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February 14, 2014

posted Feb 18, 2014, 8:09 AM by Admin Windham

Windham Elementary School Newsletter

February 14,2014

Safe, Responsible, Respectful, Ready to learn”

The newsletter is early...may not have school tomorrow.

Vacation next week. Enjoy all the snow and have a great week.

The dance, potluck and cake walk for tomorrow night has been rescheduled to March. Date will be determined later. We will also reschedule the cake decorating workshop.

Parents and JISP skiers: The children have a season pass and can ski any day during the winter season. Parents are limited on their ski days. Information regarding this is in the packet you received from Mr. PJ. Next week on your regular JISP day both parents and kids can ski.

Cross country skiing: Sally and Antje took their skiers to Sally's. Michael had groomed some excellent trails for them in the open field. They skied there first, and after snack they skied in the woods for a short time.

From Mr. PJ: Earlier this month the students in the 3-6 class began a program called Digital Wish.  The program, taught by Eric Bryd, is designed to help the students become good digital citizens and learn about the validity of information presented on the web.  The goal is for children to be more aware of the dangers that online interaction presents, while giving them skills to deal with those hazards.  This program is run by a local Vermont company and has been funded by the Windham Central Supervisory Union.  It will continue for a few more weeks into the spring.  

Mrs. Nau read the book: “The Boy who harnessed the Wind” to the upper class. This is an interesting book we have in our school library, here for the kids to check out and read.

William Kamkwamba was born August 5, 1987 in Dowa, Malawi, and grew up on his family farm in Masitala Village, Wimbe. William was educated at Wimbe Primary School, completing 8th grade and was then accepted to Kanchokolo secondary school. Due to severe famine in 2001-2002, his family lacked the funds to pay the $80 in annual school fees and William was forced to drop out of school midway through his freshman year. For five years he was unable to go to school.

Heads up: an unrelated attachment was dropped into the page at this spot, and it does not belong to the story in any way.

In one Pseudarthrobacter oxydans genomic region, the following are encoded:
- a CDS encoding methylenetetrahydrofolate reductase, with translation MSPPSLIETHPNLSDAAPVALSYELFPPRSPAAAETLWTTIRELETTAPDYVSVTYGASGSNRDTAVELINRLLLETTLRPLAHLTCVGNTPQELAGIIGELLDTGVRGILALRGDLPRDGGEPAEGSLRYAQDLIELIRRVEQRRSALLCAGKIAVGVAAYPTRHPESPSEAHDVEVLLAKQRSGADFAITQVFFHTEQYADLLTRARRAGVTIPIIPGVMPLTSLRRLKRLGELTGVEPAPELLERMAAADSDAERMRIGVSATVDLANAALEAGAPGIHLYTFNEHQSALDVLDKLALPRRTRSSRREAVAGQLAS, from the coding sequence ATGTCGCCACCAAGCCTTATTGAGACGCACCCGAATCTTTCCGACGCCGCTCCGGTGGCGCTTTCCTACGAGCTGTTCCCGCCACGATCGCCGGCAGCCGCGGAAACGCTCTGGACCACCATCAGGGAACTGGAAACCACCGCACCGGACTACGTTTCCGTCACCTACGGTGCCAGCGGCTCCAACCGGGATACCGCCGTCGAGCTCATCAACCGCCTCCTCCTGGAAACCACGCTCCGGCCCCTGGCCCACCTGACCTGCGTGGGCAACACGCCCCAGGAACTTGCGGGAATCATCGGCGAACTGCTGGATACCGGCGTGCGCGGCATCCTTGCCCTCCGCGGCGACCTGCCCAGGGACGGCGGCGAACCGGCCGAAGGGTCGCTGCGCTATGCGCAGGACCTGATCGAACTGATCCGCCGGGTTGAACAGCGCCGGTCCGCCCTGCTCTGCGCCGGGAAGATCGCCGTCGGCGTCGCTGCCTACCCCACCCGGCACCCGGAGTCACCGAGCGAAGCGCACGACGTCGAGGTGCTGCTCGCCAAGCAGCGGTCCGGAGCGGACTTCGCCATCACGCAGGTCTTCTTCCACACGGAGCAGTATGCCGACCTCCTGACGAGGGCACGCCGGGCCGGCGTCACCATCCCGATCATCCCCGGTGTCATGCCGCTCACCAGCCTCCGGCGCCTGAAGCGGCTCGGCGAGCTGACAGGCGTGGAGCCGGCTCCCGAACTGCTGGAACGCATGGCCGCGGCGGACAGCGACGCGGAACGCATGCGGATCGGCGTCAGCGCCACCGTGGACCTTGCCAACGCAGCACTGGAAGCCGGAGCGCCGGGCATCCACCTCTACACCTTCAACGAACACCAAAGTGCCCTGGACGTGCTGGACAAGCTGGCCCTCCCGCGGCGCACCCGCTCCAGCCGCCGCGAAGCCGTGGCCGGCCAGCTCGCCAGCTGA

Starting at 14, William started borrowing books from a small community lending library located at his former primary school. He borrowed a 5th grade American textbook called Using Energy, which depicted a wind turbine on its cover. He decided to build a windmill to power his family's home and eliminate the need for kerosene, which provided only smoky, and expensive light after dark. First he built a prototype, then his initial 5-meter windmill out of a broken bicycle, tractor fan blade, old shock absorber, and blue gum trees. He was able to power four light bulbs and two radios, and charge neighbors' mobile phones. He then rebuilt a 12 meter windmill to better catch the wind above the trees, and added a car battery for storage, as well as homemade light switches and circuit breakers. He also experimented with building a radio transmitter to broadcast popular music interspersed with HIV prevention messages.

Subsequent projects have included clean water, malaria prevention, solar power and lighting for the six homes in his family compound, a deep water well with a solar powered pump for clean water, a drip irrigation system, and the outfitting of the village team Wimbe United with their first ever uniforms and shoes. Since receiving their sun and wind-themed uniforms, the team has been on a winning streak that has brought the village together with pride. William recently built yet another windmill to pump grey water for irrigation.

There is much more on the internet about William, his education, his book and he is now a student at Dartmouth college.

Have a great holiday week everyone.

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